Tuesday, August 31, 2004

I adore Fonal Records. The Finnish label has released some of the finest avant/psych recordings of the last five years, including more recently, Silmat Sulkaset by Killa and Meritie by Islaja. Killa offers gorgeous, ornate psych folk easily on par with Ghost, Incredible String Band and Trad Gras Och Stener, only more...Finnish. Islaja offers layered fem vocals over whispy acoustic guitar in a sound that reminds me of Sigur Ros, Cat Power, Charalambides.

Heading to Austin today to catch the Animal Collective/Black Dice live show, and hope to return with the new Nagisa Ni Te album, The Same as a Flower, in my possession. Plenty of other new arrivals of note to comment on too, but they shall have to wait. Why didn't anyone ever tell me how incredible The One Ensemble of Daniel Padden is before now?

A review from the next issue of the 'Terrascope:

Six Organs of Admittance The Manifestation (Strange-Attractors) CD

It’s strange fortune that brings The Manifestation back into my hands. I purchased an original version of the edition of 500 one sided LP’s at Terrastock 4 in Seattle on the eve of its release. That same weekend I witnessed Six Organs live for the first time—a monumental performance every flower-loving, underground hippie in attendance will likely never forget. I basked in the warm glow of friendship and enjoyed precious moments with other folks who’ve been regularly revered in these pages, or contributed to them in some way over the years. As Terrastock was a celebration of love that reaches beyond borders, The Manifestation was made to serve a similar purpose.

The original Badabing release came as clear vinyl, with an extended, unclassifiable droney/folk jam on one side and a primitive etching of the sun on the other, all housed in a clear plastic sleeve. The sun is a reference to a light that eventually reaches even the darkest parts of the universe, a kind of declaration of love rendered as a pagan musical celebration. And now, the arrival of a gorgeous extended CD version on Strange-Attractors confirms The Manifestation’s place amid the spheres and reminds us just what a wonder it is to behold. As the original document was a celebration of light, this extended version dares to take things through the mirror, to the other side.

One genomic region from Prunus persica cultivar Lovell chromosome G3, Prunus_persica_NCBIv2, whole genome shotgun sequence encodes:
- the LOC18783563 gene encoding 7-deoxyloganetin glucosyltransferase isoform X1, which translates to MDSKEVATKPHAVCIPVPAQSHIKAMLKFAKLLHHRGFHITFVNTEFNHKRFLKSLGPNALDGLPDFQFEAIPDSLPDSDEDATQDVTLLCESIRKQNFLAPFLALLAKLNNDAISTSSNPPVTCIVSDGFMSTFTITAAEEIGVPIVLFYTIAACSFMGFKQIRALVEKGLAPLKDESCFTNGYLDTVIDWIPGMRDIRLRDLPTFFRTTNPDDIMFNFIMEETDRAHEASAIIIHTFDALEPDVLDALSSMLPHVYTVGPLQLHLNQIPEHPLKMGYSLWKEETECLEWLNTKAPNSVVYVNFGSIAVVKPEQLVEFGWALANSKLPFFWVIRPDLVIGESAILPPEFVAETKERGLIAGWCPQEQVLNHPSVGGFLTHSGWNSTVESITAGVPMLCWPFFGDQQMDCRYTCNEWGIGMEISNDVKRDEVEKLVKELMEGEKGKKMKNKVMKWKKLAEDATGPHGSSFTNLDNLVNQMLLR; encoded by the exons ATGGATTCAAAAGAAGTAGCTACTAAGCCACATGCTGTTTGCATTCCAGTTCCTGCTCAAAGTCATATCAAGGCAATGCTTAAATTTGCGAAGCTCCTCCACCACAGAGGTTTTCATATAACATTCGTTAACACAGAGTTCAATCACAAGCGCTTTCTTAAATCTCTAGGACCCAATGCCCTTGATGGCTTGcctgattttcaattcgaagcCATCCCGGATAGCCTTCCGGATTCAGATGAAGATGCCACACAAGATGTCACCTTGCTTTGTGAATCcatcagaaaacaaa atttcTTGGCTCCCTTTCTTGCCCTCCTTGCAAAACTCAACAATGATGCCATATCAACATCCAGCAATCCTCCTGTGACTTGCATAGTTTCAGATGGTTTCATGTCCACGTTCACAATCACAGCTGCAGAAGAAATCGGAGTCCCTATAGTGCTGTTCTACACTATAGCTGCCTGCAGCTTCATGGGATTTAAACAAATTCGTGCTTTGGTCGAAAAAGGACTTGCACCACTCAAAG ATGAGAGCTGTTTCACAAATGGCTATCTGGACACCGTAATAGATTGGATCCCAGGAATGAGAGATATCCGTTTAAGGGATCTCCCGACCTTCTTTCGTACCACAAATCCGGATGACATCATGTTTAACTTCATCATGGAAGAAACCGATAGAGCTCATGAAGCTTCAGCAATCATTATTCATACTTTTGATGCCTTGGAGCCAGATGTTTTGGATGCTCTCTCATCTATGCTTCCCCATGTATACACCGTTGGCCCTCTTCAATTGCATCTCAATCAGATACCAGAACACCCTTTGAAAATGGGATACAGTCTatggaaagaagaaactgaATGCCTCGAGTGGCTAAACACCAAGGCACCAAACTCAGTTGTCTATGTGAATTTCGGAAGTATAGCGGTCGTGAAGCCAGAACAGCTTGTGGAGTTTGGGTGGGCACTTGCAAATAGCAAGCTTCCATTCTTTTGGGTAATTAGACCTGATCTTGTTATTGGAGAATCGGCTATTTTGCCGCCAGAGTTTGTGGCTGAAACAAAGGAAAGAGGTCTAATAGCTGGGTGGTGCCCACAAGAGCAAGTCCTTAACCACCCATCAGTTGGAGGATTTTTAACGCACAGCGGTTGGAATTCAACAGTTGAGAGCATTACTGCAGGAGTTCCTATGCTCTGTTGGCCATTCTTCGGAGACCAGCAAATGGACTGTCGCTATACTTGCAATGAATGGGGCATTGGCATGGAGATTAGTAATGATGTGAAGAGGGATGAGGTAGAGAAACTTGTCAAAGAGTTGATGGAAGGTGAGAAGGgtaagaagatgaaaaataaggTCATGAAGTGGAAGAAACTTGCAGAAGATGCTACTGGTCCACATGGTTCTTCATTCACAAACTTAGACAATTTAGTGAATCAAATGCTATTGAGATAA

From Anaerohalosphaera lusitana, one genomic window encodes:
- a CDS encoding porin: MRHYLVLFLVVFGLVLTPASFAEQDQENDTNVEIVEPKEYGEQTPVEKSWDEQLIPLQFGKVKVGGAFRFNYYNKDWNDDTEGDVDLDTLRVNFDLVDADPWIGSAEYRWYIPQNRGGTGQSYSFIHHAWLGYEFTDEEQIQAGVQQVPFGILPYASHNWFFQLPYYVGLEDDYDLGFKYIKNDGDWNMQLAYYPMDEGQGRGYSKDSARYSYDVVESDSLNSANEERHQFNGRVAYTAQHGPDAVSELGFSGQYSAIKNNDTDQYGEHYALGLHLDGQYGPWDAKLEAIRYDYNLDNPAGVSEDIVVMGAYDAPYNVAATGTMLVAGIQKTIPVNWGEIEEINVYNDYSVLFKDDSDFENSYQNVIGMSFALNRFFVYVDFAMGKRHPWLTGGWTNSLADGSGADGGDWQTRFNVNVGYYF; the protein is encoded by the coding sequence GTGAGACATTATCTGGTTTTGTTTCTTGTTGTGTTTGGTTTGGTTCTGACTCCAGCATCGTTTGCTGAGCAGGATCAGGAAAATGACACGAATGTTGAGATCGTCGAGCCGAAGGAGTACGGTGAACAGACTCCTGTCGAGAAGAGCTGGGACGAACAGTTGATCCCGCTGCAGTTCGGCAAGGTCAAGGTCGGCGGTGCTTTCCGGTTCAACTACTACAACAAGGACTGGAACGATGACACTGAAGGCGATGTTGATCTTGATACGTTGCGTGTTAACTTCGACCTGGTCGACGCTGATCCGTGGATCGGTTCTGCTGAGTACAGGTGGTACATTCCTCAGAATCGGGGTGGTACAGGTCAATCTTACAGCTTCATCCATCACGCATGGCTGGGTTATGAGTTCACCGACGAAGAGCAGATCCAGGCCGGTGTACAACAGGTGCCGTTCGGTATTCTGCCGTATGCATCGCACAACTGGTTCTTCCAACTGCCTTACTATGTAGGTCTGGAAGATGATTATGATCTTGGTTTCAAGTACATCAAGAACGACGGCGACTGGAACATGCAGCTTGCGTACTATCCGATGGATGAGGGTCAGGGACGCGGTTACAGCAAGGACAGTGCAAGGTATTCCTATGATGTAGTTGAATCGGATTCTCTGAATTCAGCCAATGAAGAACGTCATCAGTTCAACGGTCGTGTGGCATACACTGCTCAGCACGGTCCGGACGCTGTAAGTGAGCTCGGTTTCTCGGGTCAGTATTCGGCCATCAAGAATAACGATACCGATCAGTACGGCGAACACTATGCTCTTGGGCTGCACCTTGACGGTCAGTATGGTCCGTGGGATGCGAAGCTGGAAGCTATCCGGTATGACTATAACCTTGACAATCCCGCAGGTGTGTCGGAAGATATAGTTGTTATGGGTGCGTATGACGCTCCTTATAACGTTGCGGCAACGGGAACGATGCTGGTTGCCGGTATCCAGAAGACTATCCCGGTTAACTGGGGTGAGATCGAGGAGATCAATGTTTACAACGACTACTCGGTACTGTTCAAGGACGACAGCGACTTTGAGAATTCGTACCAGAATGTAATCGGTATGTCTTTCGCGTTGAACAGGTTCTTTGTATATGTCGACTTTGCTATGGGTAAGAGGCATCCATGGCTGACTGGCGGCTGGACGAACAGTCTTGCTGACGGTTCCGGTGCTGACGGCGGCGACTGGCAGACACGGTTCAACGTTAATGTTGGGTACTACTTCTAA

The title track runs the gamut from shuffling shakers, drones and more to trance-inducing spoken word (featuring the voice of a young female), which will have one reaching for comparisons to early 90s Current 93, a definite influence on Chasny’s music, while his rabid fingerpicking and strumming portray a willful wildness more in debt to Robbie Basho. It’s a striking piece by any measure of the imagination, and remains one of the highest points in the Six Organs catalog, but then comes the B-side, a storm of clicks and pops—literally the sound of the original vinyl etching being played on a turntable—with none other than David Tibet delivering spoken word over top. There’s more to it than that, though. Chasny incorporates the concept of Bode’s Law into the recording: The stylus serves as the sun, each point of contact on the vinyl is a planet, and Tibet’s voice stands for the Earth, which as the “center of the universe” has no mode or audible key at all. In many ways this release completes the promise of the original Manifestation and manages that rare feat of being just as essential and moving a statement as the original, plus something more.

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